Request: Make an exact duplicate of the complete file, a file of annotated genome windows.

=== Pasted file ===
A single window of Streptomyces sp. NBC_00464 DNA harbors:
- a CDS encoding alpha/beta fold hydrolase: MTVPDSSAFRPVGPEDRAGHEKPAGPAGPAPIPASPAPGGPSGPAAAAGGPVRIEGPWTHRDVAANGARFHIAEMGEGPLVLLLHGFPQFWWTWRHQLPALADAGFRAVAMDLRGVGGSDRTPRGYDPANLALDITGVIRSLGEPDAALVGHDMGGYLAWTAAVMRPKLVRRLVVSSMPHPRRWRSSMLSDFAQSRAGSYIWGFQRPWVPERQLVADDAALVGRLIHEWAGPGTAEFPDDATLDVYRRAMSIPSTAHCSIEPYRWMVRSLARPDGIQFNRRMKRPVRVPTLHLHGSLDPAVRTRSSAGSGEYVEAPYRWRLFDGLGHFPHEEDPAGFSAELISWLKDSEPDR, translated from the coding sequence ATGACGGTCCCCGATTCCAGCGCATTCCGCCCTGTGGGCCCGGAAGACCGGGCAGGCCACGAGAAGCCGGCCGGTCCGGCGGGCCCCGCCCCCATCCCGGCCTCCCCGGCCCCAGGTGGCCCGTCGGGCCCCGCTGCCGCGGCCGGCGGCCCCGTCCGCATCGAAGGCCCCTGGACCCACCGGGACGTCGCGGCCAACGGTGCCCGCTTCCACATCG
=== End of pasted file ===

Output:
A single window of Streptomyces sp. NBC_00464 DNA harbors:
- a CDS encoding alpha/beta fold hydrolase: MTVPDSSAFRPVGPEDRAGHEKPAGPAGPAPIPASPAPGGPSGPAAAAGGPVRIEGPWTHRDVAANGARFHIAEMGEGPLVLLLHGFPQFWWTWRHQLPALADAGFRAVAMDLRGVGGSDRTPRGYDPANLALDITGVIRSLGEPDAALVGHDMGGYLAWTAAVMRPKLVRRLVVSSMPHPRRWRSSMLSDFAQSRAGSYIWGFQRPWVPERQLVADDAALVGRLIHEWAGPGTAEFPDDATLDVYRRAMSIPSTAHCSIEPYRWMVRSLARPDGIQFNRRMKRPVRVPTLHLHGSLDPAVRTRSSAGSGEYVEAPYRWRLFDGLGHFPHEEDPAGFSAELISWLKDSEPDR, translated from the coding sequence ATGACGGTCCCCGATTCCAGCGCATTCCGCCCTGTGGGCCCGGAAGACCGGGCAGGCCACGAGAAGCCGGCCGGTCCGGCGGGCCCCGCCCCCATCCCGGCCTCCCCGGCCCCAGGTGGCCCGTCGGGCCCCGCTGCCGCGGCCGGCGGCCCCGTCCGCATCGAAGGCCCCTGGACCCACCGGGACGTCGCGGCCAACGGTGCCCGCTTCCACATCG